Saturday, 31 July 2010

opinion

Katharine Jefferts Schori preached at St Paul’s Cathedral, London, on Sunday 25 July 2010, the feast of St James. The Guardian has published the text of her sermon: The search for dignity. ‘We must challenge the human tendency to insist that dignity doesn’t apply to the poor, or to immigrants, or to women, or Muslims, or gay and lesbian people.’

Giles Fraser writes in the Church Times about Excess is reassuring as well as attractive.

This week’s The Question in The Guardian is Do we have a right to death? with replies by George Pitcher, Joel Joffe, James Harris and Onora O’Neill.

Ekklesia has two items on religion and the media. Simon Barrow writes about The changing landscape of religion and the media.
And there is a paper by Lizzie Clifford: ‘Thought for the Day’: Beyond the god-of-the-slots. The abstract of this report is copied below the fold.

David Chillingworth is Stumped on his Thinking Aloud blog.
And if you have an answer to his “What should I say to the Pope?” question you might want to develop it into an entry for Andrew Brown’s Pope T-shirt competition at The Guardian.

Mark Vernon writes in The Guardian about Afghanistan’s unjust war. ‘We must apply the just war tradition to our analysis of the conflict in Afghanistan. Otherwise, we risk disaster.’

‘Thought for the Day’: Beyond the god-of-the-slots
by Lizzie Clifford

Abstract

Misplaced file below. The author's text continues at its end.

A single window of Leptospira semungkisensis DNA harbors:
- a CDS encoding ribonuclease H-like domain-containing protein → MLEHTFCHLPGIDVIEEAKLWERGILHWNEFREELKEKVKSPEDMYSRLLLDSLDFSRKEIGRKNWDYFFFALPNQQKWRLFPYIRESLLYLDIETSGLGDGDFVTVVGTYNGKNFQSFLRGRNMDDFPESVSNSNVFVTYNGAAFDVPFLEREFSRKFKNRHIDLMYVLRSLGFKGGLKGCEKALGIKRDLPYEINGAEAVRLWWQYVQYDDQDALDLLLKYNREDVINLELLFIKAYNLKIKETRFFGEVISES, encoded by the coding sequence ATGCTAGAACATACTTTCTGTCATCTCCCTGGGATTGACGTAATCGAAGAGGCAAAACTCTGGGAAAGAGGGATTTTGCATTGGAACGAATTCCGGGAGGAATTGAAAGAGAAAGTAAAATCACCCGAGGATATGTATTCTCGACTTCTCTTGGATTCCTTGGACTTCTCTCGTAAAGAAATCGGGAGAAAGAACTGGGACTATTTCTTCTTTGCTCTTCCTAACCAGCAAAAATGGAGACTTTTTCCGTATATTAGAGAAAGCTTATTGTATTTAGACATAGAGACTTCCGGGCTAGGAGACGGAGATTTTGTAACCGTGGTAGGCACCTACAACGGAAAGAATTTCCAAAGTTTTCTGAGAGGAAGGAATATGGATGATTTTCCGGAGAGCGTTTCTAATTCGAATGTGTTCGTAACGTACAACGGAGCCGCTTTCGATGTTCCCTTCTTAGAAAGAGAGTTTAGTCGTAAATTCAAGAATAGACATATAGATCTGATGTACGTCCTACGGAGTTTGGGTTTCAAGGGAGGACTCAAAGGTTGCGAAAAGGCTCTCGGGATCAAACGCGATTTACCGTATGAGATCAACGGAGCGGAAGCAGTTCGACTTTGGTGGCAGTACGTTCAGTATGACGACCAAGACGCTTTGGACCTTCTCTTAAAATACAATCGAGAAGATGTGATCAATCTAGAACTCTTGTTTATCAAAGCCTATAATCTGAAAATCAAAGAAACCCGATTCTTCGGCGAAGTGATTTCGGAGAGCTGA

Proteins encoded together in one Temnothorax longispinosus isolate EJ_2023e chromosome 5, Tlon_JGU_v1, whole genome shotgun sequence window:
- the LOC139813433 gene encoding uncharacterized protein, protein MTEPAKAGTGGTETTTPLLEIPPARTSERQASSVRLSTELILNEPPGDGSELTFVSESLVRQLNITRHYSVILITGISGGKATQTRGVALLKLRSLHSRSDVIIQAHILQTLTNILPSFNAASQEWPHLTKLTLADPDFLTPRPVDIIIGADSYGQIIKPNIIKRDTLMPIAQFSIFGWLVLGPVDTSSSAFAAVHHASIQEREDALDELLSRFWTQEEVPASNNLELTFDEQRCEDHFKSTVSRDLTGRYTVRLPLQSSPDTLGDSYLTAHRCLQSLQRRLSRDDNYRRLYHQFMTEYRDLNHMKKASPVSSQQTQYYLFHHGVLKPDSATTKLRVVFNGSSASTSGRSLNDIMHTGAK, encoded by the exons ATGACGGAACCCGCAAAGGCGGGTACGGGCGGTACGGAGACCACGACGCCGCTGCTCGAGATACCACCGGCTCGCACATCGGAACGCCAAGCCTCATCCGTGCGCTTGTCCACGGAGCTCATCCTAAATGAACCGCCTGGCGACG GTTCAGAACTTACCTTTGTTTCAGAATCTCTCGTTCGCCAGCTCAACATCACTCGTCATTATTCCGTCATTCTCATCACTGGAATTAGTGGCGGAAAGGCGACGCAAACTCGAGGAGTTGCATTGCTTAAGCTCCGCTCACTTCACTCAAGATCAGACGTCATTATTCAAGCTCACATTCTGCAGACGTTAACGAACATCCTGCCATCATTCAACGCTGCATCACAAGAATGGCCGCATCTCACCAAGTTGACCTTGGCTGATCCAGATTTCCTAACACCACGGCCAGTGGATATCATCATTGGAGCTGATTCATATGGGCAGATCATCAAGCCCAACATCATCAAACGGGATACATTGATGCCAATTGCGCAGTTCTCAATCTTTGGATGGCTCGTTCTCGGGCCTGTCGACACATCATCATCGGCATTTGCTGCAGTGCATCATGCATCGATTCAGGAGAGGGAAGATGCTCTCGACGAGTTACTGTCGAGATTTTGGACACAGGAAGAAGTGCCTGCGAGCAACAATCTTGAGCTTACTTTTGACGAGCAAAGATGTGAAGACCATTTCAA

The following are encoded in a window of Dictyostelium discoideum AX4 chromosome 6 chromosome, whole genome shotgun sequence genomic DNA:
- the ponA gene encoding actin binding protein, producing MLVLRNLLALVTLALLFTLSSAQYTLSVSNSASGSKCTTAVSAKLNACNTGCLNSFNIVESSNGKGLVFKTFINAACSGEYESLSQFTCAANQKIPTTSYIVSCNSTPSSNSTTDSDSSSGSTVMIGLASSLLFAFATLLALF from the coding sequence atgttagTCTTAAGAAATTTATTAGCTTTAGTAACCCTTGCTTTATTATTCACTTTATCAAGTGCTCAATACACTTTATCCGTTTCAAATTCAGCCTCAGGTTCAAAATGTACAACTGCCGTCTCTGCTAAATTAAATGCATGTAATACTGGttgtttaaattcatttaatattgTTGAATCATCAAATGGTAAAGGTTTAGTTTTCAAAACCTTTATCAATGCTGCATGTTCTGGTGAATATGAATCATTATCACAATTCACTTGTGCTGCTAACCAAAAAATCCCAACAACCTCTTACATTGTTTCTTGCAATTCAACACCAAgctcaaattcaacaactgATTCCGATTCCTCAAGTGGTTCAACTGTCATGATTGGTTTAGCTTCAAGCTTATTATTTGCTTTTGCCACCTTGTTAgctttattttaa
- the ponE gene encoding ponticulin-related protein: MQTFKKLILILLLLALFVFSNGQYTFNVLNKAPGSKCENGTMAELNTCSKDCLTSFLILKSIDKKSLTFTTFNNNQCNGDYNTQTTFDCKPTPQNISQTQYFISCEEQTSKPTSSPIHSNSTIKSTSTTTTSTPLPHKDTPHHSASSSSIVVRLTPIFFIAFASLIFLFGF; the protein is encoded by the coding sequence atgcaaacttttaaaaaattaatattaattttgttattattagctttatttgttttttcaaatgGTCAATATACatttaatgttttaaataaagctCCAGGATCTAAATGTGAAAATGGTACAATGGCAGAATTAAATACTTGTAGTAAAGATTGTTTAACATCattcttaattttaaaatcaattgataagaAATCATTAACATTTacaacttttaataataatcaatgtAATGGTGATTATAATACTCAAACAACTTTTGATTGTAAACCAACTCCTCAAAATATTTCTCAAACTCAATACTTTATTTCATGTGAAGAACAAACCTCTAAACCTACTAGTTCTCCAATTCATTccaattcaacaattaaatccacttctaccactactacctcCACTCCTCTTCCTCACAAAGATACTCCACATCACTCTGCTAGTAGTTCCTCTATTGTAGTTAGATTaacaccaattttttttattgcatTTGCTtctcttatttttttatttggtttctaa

In this groundbreaking new report on the long-running and (of late) controversial BBC Radio 4 Thought for the Day feature, researcher Lizzie Clifford moves forward the debate about whether the prime-time ‘God slot’ should be preserved, reformed or abolished by carrying out a careful examination of the actual broadcast scripts themselves – with surprising results. Many of the claims made by both stout defenders and vigorous opponents of the current Thought for the Day format – which excludes non-religious and minority religious voices – prove questionable. What some regard as the feature’s weakness, its attenuated theological content, can in other respects assist with bridge-building and conversation between people of different belief commitments. On the other hand, the restriction of presenters to those who represent groups with a long-established liturgical and doctrinal base seems unnecessary, given that the actual content of their scripts does not always make such a requirement. Humanists and those from ‘alternative’ religious backgrounds also deserve to be heard. It is not enough for Thought for the Day to survive simply as a bastion of ‘religious’ speech, argues this report. TftD can be valuable, so long as it manages to offer a new angle on the stories making the news, triggering fresh ways of thinking, and by utilising high-quality writers and broadcasters, capable of contributing an arresting script that genuinely prompts reflection. Overall, if TftD is going to survive as prime-time broadcasting, and make a genuinely valuable contribution, it must not compromise its potential to challenge the status quo and to strive for peace and humility in the face of tensions over difference. Equally, dispute over Thought for the Day is a significant one, the report suggests, because it is symptomatic of wider questions surrounding the more general place of religious broadcasting and of religious speech in an increasingly plural society.